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Ray French on the days Saints wore parachutes for jerseys
THEY were the post war days, when Saints were so hard up they once had an all white kit stitched together from a bunch of tatty parachutes.
An era when players built their muscle on the building site or down the pit rather than in the gym – and would do whatever it takes to drag their battered bodies out on the field to ensure they earned a crust.
Ray French, the veteran broadcaster, has seen it all in rugby league in a career spanning more than 50 years, which has involved playing, broadcasting, teaching and writing.
So it was not surprising that he delivered a talk that was both revealing and humorous to an audience at St Helens Archives Library, kicking off the town’s heritage celebrations in grand fashion.
French, 72, reminisced with guests, inviting questions throughout, as he discussed the town’s history and what St Helens means to him.
In typical French-style, Ray gave his own unique view on the task he was set.
Ray, a former Cowley teacher, began: “They asked me to talk about the 50s and 60s. I think I’m going to start in the 40s though. I’ll tell you how I was introduced to rugby...”
French described how a post-war Saints managed to keep the team going through a string of defeats and the fascinating tale of how the team lined up in a plain white shirt – which ended up in shreds by half-time.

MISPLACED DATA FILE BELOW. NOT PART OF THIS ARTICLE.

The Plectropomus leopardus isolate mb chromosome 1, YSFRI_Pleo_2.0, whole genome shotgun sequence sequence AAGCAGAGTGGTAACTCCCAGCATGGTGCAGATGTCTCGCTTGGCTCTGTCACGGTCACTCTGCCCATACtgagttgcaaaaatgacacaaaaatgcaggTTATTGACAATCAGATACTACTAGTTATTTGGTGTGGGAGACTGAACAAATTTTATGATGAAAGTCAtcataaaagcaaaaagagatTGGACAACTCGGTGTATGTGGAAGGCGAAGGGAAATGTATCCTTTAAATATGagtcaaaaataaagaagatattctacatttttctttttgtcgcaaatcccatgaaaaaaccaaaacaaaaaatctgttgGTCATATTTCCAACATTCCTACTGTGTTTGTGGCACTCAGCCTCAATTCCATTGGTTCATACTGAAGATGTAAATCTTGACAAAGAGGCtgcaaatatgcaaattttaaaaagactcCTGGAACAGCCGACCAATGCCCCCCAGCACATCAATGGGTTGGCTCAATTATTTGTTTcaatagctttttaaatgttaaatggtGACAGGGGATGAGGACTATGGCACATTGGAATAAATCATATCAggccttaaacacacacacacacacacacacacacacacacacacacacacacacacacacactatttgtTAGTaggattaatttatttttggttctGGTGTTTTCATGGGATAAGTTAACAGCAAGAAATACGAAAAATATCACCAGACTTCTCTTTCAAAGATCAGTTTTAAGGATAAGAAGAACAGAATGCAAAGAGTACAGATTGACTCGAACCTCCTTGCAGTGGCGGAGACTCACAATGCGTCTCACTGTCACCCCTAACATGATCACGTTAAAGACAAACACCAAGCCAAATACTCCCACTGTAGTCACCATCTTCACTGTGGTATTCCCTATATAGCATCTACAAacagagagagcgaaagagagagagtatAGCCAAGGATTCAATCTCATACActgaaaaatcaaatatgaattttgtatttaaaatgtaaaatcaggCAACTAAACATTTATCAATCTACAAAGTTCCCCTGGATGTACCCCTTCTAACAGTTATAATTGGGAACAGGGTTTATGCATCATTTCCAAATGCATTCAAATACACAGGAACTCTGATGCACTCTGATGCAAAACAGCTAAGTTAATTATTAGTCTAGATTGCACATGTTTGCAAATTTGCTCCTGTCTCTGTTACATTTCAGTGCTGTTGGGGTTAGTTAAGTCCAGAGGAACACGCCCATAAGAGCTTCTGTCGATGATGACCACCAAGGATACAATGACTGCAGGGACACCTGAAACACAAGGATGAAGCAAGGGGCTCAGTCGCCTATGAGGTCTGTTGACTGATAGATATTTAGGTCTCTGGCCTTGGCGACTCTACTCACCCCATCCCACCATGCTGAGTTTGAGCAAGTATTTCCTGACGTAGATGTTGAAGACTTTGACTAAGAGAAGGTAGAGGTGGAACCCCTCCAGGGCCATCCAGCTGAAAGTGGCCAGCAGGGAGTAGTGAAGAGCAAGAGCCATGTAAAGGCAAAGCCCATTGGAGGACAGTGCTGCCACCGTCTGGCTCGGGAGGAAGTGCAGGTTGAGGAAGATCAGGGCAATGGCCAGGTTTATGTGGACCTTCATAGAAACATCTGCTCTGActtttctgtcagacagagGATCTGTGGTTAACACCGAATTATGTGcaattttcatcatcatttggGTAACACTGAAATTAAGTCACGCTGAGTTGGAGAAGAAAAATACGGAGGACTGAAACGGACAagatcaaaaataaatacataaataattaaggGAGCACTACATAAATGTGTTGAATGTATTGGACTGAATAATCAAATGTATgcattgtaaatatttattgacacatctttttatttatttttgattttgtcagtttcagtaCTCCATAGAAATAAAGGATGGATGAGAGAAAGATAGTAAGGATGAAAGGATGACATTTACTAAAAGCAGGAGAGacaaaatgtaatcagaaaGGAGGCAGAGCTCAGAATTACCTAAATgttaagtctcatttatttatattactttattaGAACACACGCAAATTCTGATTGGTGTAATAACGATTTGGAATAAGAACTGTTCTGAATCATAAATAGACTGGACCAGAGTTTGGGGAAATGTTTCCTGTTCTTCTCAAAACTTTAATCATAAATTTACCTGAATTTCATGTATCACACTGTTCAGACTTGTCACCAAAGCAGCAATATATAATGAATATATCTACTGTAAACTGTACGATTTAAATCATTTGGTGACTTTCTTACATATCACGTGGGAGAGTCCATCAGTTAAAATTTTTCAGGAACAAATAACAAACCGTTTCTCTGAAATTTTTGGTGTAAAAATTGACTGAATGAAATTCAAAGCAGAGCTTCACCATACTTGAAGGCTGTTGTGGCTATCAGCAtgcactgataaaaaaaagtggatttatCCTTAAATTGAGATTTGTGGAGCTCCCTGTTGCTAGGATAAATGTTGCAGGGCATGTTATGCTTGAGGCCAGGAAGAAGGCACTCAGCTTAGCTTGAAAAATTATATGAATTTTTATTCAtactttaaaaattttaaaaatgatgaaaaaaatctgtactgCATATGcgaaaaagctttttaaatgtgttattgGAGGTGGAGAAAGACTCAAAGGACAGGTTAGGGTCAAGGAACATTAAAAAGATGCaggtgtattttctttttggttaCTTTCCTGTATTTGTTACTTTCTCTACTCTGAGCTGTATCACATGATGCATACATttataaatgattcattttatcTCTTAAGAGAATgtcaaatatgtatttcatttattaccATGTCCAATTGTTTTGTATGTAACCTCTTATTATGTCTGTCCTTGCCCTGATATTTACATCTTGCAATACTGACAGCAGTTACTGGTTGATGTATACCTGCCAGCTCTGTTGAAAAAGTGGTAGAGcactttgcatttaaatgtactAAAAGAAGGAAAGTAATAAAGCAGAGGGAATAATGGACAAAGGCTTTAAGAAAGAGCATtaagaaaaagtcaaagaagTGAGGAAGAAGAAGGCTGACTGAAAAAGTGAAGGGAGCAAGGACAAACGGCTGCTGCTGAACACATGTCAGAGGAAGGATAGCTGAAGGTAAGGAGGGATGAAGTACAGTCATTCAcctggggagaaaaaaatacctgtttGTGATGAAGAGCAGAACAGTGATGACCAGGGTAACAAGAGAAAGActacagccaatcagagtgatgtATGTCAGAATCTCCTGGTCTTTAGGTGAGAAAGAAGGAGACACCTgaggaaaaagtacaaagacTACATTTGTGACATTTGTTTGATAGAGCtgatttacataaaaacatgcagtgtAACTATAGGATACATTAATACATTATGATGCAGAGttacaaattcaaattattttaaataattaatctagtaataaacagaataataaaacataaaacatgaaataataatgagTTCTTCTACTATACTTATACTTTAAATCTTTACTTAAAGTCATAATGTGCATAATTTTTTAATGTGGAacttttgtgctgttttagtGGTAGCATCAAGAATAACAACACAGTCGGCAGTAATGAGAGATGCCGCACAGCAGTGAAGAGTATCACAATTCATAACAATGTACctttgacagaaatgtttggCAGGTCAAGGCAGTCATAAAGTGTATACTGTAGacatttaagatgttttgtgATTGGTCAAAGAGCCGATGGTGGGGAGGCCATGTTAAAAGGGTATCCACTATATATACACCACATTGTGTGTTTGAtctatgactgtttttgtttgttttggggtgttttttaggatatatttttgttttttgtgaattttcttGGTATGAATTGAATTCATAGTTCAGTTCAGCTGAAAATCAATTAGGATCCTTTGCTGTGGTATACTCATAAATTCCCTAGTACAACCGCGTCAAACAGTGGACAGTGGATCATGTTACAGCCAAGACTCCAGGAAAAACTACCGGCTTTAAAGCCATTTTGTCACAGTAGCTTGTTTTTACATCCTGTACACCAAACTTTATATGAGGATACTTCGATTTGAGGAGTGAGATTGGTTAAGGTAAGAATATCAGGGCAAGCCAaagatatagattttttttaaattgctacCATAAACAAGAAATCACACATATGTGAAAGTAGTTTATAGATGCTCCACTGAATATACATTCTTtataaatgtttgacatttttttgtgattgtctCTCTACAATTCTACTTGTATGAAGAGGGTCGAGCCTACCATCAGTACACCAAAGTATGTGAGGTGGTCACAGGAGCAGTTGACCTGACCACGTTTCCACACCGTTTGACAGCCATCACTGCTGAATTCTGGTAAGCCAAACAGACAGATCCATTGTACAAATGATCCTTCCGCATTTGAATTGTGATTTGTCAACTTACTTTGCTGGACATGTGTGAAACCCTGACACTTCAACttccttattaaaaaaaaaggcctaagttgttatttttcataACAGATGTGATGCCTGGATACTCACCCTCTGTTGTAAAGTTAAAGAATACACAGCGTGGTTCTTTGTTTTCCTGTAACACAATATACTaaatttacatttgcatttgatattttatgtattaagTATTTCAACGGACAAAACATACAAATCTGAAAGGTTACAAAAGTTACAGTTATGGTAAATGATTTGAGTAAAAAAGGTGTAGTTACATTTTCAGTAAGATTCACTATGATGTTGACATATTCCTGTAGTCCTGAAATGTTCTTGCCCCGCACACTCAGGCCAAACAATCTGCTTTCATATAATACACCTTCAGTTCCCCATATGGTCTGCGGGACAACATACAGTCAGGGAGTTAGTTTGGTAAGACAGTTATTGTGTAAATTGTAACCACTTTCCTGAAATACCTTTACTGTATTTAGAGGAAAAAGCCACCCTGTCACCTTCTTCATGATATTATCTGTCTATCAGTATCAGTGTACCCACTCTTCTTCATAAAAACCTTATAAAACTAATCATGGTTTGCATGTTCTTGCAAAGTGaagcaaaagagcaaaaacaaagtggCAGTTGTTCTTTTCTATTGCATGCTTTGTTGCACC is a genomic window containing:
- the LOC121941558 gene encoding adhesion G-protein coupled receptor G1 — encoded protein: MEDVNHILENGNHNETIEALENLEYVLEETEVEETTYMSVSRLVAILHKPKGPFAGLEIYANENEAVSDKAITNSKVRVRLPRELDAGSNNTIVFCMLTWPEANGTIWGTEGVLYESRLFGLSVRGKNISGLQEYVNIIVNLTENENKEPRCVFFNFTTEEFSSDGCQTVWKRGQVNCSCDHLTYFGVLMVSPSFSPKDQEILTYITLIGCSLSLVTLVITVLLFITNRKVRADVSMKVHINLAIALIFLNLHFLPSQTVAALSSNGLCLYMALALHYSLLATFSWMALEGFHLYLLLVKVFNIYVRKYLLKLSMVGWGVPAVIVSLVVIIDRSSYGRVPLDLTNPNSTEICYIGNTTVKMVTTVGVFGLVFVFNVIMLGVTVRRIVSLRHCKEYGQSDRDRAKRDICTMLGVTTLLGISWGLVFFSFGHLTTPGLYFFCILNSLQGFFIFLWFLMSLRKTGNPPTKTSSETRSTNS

He said: “Saints were struggling after the war and anyone could beat them. I remember that for one game, the shirts for the players were made by two ladies who used two old parachutes to make 15 shirts... at half-time, most of them had been ripped to pieces because the material was so thin!”
Among the various anecdotes and tales, Ray also discussed the change in rugby over the years. Ray, who commentated on every Challenge Cup final from 1982 till 2008, was awarded an MBE for his services to rugby league last year.
He said: “The attitude used to be ‘win at all costs’. “There was no ‘broken legs and out for the season’, he’d be playing the next week if he wanted to get paid!
“It seems nowadays that everything is artificial. When I was playing, the lads had trades behind them that helped build their muscle.
“Now they have state-of-the-art gyms that can put a muscle on your fingernail, if that’s what the coach wants!”